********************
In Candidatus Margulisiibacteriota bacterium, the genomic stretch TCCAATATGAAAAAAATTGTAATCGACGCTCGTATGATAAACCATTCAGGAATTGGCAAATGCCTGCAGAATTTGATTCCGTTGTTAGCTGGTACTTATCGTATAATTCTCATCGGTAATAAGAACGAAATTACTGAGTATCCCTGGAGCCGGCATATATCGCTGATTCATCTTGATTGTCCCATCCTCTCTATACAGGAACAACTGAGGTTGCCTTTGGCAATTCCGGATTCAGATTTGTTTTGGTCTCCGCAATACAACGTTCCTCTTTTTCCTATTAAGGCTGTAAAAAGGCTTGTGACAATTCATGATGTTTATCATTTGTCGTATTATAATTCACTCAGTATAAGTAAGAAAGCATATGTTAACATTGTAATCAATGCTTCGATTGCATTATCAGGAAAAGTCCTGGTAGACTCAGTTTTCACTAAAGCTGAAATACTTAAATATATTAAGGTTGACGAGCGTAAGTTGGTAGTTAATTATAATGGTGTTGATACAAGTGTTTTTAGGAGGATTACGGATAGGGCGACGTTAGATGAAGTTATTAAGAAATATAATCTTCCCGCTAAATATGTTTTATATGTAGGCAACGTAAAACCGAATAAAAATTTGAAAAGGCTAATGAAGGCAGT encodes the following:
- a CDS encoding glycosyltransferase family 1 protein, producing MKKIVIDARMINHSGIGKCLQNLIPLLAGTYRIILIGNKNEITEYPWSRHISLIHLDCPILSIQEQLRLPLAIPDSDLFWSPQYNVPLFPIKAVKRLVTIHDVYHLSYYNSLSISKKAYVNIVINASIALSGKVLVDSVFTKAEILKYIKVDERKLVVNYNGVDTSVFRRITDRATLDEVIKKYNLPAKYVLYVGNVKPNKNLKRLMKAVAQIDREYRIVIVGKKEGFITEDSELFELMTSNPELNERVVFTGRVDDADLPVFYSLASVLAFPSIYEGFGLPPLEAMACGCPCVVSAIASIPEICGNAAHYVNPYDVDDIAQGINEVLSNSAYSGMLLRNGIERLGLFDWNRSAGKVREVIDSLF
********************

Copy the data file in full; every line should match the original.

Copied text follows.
In Candidatus Margulisiibacteriota bacterium, the genomic stretch TCCAATATGAAAAAAATTGTAATCGACGCTCGTATGATAAACCATTCAGGAATTGGCAAATGCCTGCAGAATTTGATTCCGTTGTTAGCTGGTACTTATCGTATAATTCTCATCGGTAATAAGAACGAAATTACTGAGTATCCCTGGAGCCGGCATATATCGCTGATTCATCTTGATTGTCCCATCCTCTCTATACAGGAACAACTGAGGTTGCCTTTGGCAATTCCGGATTCAGATTTGTTTTGGTCTCCGCAATACAACGTTCCTCTTTTTCCTATTAAGGCTGTAAAAAGGCTTGTGACAATTCATGATGTTTATCATTTGTCGTATTATAATTCACTCAGTATAAGTAAGAAAGCATATGTTAACATTGTAATCAATGCTTCGATTGCATTATCAGGAAAAGTCCTGGTAGACTCAGTTTTCACTAAAGCTGAAATACTTAAATATATTAAGGTTGACGAGCGTAAGTTGGTAGTTAATTATAATGGTGTTGATACAAGTGTTTTTAGGAGGATTACGGATAGGGCGACGTTAGATGAAGTTATTAAGAAATATAATCTTCCCGCTAAATATGTTTTATATGTAGGCAACGTAAAACCGAATAAAAATTTGAAAAGGCTAATGAAGGCAGT encodes the following:
- a CDS encoding glycosyltransferase family 1 protein, producing MKKIVIDARMINHSGIGKCLQNLIPLLAGTYRIILIGNKNEITEYPWSRHISLIHLDCPILSIQEQLRLPLAIPDSDLFWSPQYNVPLFPIKAVKRLVTIHDVYHLSYYNSLSISKKAYVNIVINASIALSGKVLVDSVFTKAEILKYIKVDERKLVVNYNGVDTSVFRRITDRATLDEVIKKYNLPAKYVLYVGNVKPNKNLKRLMKAVAQIDREYRIVIVGKKEGFITEDSELFELMTSNPELNERVVFTGRVDDADLPVFYSLASVLAFPSIYEGFGLPPLEAMACGCPCVVSAIASIPEICGNAAHYVNPYDVDDIAQGINEVLSNSAYSGMLLRNGIERLGLFDWNRSAGKVREVIDSLF